Giuseppe Galliano

From Wikipedia, the free encyclopedia
Jump to navigation Jump to search
Giuseppe Galliano
Giuseppe Galliano.jpg
Born (1846-09-27)27 September 1846
Died 1 March 1896(1896-03-01) (aged 49)
Allegiance Kingdom of Italy Kingdom of Italy
Service/branch  Royal Italian Army
Rank Lieutenant Colonel
Awards Gold Medal of Military Valor

Giuseppe Galliano (Vicoforte, 27 September 1846 – Adwa, 1 March 1896) was an officer of the Royal Italian Army, mostly known for his role during the First Italo-Ethiopian War. He perished in the Battle of Adwa and was posthumously awarded the Gold Medal of Military Valour.

Early years[edit]

The son of an officer who, in 1821, had joined Santorre di Santarosa in the constitutional motions[1] in Piedmont, Giuseppe Galliano entered the Military College in Asti on 24 October 1854. In 1864 he entered the Military School, which he left two years after as second lieutenant in the arm of Infantry, and was assigned to the 24th Regiment Como with which he participated to the war against Austria[2] in 1866. In 1870 he was promoted to the rank of Luogotenente (Lieutenant) and in 1873 he was moved to the new Alpini body; on 19 July 1883 he became a captain, and was sent to the 58th Infantry regiment Abruzzi. In 1884 he passed to the 8nd[clarification needed] Infantry Regiment in Turin; on 6 November 1887 he left for Eritrea under the command of General Alessandro Asinari di San Marzano, to avenge the Dogali massacre. Since the Abyssinians “disappeared like fog in the sunlight” the expedition corps was repatriated. On 10 March 1888 Captain Galliano returned to his Regiment and stayed in Turin two years; in 1890, he obtained to be sent again to Eritrea.

African Colonial Service[edit]

Battle of Agordat[edit]

In the battle of Agordat (1893) Captain Giuseppe Galliano commanded a Battalion of Colonial Eritreans, as well as a battery of mountain artillery served from Sudanese soldiers. At first the battle was favorable to Galliano's troops but later the Dervishes, excited by their military and religious heads, tried to close in on them. Galliano could not check their offensive and had to order the retreat. Later, he ordered a violent bayonet counterattack, leading it himself on horse. Shortly the Dervishes fled in disarray. The booty of guns, ammunitions and standards is now in the Museum of Artillery of Turin. Between the flags is the famous green banner, that was one painful and disheartening loss to Dervishes.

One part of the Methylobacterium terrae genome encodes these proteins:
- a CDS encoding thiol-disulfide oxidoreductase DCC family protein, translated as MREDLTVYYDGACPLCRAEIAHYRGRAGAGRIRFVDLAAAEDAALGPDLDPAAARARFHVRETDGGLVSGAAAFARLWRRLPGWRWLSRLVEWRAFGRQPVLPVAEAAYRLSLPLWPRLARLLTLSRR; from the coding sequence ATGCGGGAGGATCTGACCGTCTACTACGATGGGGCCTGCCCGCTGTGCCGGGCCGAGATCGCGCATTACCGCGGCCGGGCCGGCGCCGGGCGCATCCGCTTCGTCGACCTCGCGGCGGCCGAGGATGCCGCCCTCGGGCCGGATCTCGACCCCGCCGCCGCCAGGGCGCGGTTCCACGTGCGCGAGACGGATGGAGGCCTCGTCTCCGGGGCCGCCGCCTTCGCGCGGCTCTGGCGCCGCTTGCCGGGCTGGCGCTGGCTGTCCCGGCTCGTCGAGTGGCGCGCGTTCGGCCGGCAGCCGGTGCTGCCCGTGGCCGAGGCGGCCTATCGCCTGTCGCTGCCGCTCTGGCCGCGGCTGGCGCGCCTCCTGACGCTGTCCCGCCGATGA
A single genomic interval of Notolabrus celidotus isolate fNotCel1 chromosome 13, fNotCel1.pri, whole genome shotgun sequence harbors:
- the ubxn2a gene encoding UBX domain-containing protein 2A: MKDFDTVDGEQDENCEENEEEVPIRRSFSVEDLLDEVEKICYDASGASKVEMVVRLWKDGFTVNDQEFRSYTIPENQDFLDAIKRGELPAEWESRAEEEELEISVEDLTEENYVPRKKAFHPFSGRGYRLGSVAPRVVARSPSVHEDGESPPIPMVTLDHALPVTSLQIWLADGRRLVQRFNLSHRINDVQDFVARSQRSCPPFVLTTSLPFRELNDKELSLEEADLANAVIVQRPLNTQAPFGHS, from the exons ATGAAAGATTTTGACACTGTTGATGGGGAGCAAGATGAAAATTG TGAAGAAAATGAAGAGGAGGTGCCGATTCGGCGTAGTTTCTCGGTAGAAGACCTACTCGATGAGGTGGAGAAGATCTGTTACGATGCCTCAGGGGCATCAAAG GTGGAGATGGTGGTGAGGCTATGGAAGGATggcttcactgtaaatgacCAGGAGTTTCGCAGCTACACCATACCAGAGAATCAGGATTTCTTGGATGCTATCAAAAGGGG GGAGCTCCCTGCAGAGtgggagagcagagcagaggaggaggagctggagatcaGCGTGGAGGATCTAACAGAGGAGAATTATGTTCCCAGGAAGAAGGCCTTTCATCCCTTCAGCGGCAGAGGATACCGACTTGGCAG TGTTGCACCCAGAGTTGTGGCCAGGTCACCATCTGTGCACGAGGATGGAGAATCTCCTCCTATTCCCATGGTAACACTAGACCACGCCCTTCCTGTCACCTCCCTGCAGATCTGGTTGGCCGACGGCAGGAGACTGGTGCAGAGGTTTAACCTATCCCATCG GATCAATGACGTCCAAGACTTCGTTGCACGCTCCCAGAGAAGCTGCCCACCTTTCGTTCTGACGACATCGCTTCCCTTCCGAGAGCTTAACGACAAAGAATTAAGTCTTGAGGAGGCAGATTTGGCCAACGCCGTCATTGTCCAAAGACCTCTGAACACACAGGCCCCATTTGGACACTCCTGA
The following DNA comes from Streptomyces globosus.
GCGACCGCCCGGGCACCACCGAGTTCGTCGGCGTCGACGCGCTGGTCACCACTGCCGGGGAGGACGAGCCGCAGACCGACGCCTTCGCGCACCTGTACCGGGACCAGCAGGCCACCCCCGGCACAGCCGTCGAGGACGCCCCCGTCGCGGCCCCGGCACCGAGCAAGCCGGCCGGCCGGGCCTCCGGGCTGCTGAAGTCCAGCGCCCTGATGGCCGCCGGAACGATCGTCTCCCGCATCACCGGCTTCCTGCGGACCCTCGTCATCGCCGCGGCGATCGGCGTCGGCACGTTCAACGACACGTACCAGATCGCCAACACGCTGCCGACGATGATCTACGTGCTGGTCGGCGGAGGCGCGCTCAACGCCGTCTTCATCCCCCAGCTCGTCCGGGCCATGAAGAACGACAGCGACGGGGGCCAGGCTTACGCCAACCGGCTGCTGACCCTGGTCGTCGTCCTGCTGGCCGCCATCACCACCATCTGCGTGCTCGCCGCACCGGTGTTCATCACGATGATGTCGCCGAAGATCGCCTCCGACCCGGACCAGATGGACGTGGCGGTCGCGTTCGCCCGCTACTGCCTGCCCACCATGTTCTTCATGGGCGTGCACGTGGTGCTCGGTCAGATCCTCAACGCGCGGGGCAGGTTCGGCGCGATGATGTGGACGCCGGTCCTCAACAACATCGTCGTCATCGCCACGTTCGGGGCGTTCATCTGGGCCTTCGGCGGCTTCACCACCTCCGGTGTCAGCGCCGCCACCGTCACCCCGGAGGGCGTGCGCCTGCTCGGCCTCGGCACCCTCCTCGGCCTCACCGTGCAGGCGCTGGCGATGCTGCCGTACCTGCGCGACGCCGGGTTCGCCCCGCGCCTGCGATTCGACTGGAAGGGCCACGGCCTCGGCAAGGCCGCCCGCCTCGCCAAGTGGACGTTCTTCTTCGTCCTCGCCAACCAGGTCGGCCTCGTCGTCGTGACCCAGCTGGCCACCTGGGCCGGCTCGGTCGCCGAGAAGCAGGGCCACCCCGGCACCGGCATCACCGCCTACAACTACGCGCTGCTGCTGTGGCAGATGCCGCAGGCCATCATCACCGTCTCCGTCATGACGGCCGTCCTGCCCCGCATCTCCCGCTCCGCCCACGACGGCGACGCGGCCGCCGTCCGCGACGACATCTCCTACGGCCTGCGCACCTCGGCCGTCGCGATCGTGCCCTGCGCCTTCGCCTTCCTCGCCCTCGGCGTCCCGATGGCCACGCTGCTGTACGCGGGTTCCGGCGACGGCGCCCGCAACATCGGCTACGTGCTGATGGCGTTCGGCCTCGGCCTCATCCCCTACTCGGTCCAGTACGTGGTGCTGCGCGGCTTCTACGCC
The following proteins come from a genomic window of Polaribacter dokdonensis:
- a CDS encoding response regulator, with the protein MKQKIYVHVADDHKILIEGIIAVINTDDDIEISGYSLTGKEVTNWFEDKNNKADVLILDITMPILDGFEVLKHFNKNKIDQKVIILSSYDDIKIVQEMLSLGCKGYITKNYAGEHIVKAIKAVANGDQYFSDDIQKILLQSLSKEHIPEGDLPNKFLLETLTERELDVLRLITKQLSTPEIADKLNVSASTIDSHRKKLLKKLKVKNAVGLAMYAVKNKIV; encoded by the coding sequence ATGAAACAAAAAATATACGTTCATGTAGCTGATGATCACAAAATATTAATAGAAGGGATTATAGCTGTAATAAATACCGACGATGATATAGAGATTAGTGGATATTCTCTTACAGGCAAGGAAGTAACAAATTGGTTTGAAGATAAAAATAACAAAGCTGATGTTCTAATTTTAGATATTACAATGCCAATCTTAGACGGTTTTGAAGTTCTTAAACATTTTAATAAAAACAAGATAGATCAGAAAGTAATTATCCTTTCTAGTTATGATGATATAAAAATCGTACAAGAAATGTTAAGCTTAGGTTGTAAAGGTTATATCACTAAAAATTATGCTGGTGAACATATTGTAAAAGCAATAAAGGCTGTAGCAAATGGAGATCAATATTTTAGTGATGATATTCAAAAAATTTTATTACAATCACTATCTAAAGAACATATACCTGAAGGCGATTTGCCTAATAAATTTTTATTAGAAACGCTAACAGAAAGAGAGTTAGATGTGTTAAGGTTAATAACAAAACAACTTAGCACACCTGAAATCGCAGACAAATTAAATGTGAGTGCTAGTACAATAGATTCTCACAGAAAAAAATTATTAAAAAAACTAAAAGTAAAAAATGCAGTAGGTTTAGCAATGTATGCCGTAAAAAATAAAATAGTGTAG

When King Umberto I assigned him the Gold Medal of Military Valor, Captain Galliano wrote to his brother: “a single thing disturbs my joy for such honour: it is too different from the one given to my officers, who have earned it for me, to whom the Ministry was not as generous as to me”. Galliano distinguished himself for his skill in instructing native troops and constituting them in solid and homogenous units. His personal value and command abilities were evidenced above all in the numerous fights in which he battled together with his faithful askaris.

Battle of Coatit[edit]

In January 1895 began the battle of Coatit between Italian troops and those from Ras Mangascià, governor of Tigray, who was defeated and forced to take shelter near Senafe, pursued by Italian troops. Giuseppe Galliano, promoted to major after Agordat, had a great role in this operation. The action earned him a Silver Medal of Military Valor, and the Knight Cross of the Order of Saints Maurice and Lazarus by Monarch's motu proprio.

Defense of the fort of Mek'ele[edit]

Enda Yesus Fort, Mek'ele, Ethiopia, ca. 1890

In autumn 1895 all of Tigray was occupied; the Governor of Eritrea, General Oreste Baratieri returned to Massaua. A few weeks later, Negus Menelik II denounced the undue Italian occupation of Tigray, a territory that the Treaty of Wuchale assigned to Ethiopia. Menelik II collected huge supplies of provisions, cattle, arms and ammunitions and gathered a big army in order to march against the Italian column. In December the Abyssinian army could boast 100,000 men, while the Italian forces had been divided into two contingents: 5000 men were stationed in Adigrat and 5000 in Mek'ele, under General Giuseppe Arimondi.